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Eastside Baby Corner 

Description

Eastside Baby Corner (EBC) provides basic necessities for children so that EBC's agency partners (schools, social service agencies, food banks, hospitals) can focus on helping families become stable, safe, housed, fed and employed. Relying on hundreds of volunteers, EBC takes in donations of children's clothing and goods from the community, purchases baby food, formula, car seats and diapers, and annually distributes more than $4,500,000 worth of free goods for kids, birth to age 12, directly to 50 organizations helping families living in greater east King County.
Mission Statement
Our mission is to make a positive difference in the lives of children and families in need by collecting and purchasing children's items and distributing them, free of charge, through agencies who are providing services for families in east King County. At EBC, we give families help and hope
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Eastside Baby Corner
1510 NW Maple St 
Issaquah 
WA
98027-0026 
(425) 865-0234 

Renee Zimmerman 
Executive Director 

Programs

Eastside Baby Corner Programs

Our only program is to help the helpers: case managers assess the needs of the families, request the items through our online ordering system, pick up and deliver the items to the families. The requests from agencies are filled to the best of EBC's ability to match age, gender and personal preferences; 90-95% of all received orders are filled. Through smart purchasing in bulk and reliance on volunteers and in-kind donations, EBC leverages limited resources to best meet the needs of dozens of agencies and the people they serve. To preserve confidentiality, EBC does not collect information on individual children.  Eastside Baby Corner is committed to providing resources to all children in need, from birth to age twelve, regardless of their religious, ethnic or other affiliations.

Recent Successes and Current Challenges

Eastside Baby Corner hired our first paid executive director in 2013.  Founder Karen Ridlon now serves as Executive Director Emeritus.  Hiring an executive director as well as additional support staff is a key goal of the Board's efforts to increase the capacity and sustainability of the organization. 

In response to continuing and growing need, EBC added four new agency partners since January 2013, and increased weekly allotments to another 6. In 2013 we lifted the cap on how many orders of diapers can be placed for a single child in a week. As a consequence, we began to close the need gap.  Nearly 600,000 diapers were given out in 2013, a 47% increase over 2012.  Two drop-off sites have been added since 2012 to increase the amount of goods donated to EBC.

As a member of the newly formed National Diaper Bank Network (NDBN), EBC has received shipments of donated diapers to augment what we purchase and what is donated through community drives and events.  This past year saw another 30% in the number of drives, bringing in thousands of diapers, cans of formula, socks, toothbrushes, pajamas, school supplies and assorted clothes.  We have an abundance of volunteers who contribute more than 2,000 hours each month handling operations and weekly duties.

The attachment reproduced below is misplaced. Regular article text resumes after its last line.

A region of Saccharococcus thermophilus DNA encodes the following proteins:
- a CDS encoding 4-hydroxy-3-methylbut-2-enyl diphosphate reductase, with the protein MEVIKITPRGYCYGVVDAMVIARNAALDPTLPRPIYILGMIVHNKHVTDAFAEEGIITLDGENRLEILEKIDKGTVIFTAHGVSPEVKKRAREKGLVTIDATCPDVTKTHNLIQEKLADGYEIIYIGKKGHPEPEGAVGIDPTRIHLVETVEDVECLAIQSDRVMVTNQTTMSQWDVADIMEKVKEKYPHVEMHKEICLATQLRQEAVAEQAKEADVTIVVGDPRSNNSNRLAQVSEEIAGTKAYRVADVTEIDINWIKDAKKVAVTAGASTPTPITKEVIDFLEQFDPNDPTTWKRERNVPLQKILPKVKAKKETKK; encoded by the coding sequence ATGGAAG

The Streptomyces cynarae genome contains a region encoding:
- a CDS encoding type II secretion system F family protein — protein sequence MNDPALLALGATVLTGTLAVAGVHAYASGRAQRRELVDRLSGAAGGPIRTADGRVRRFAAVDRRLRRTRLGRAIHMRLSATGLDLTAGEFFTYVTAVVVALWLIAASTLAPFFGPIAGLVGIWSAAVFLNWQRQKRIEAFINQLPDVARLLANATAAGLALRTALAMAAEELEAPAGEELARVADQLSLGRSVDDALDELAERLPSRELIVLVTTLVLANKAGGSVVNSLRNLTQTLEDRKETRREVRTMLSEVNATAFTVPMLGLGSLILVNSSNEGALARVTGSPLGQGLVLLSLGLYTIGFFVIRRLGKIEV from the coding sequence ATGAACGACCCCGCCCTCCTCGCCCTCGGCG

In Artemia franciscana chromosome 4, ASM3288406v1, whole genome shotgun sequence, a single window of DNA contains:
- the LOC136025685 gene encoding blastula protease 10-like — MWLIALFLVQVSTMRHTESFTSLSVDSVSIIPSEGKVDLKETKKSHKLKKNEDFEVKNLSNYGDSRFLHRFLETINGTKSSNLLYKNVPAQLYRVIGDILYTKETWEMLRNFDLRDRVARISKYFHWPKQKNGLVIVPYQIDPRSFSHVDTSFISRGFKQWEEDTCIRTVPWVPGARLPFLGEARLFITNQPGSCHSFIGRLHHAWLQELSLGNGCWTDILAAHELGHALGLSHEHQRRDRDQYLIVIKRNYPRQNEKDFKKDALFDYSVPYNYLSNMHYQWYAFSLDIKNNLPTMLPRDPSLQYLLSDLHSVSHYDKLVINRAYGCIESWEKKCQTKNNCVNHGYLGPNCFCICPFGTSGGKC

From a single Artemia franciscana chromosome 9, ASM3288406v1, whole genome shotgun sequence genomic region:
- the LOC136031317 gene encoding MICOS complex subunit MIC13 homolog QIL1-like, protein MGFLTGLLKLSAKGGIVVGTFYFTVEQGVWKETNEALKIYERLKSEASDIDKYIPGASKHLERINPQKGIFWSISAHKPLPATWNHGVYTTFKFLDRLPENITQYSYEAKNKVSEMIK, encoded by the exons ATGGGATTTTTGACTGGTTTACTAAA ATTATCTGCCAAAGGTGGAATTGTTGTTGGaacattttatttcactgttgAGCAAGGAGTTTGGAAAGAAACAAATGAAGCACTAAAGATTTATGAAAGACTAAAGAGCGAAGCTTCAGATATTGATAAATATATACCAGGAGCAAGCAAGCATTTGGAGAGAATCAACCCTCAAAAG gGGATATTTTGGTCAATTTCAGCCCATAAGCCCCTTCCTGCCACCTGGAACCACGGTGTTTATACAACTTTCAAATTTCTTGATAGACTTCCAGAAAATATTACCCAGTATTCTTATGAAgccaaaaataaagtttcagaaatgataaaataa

Despite tremendous growth in services, the challenge continues to be reaching all the kids who need assistance.  We still have providers waiting to join our network, and there are providers who are struggling with the federal and state cutbacks that limit their ability to order, pick up the goods and deliver these crucial basics to families in need.  EBC is working hard to create flexible solutions to these challenges so that the professionals working directly with local families can depend on EBC for the basic “stuff” moms or dads need to be the parent they want to be and children need to grow up healthy and thriving

Evaluation

Eastside Baby Corner recruits 65 core volunteers and more than 5,000 short-term volunteers throughout the year to sort, assemble and distribute items totaling more than $3 million in value. 

They utilize an online ordering system that helps track inventory and the nearly 32,000 annual orders that are customized for each individual child’s age, development level, gender, culture and family circumstances.

In 1994, it advocated successfully for a new state “Good Samaritan” law that protected volunteers from liability when distributing donated children’s items to low-income residents.

The organization is transitioning from an all-volunteer organization to a more sustainable model.

Grant History with The Seattle Foundation:

Grants Awarded through The Seattle Foundation Grantmaking Program:

DateAmountPurpose
10/1/2008 $25,000.00support general operating expenses.
12/16/2004 $5,000.00support the purchase of equipment.

Financials

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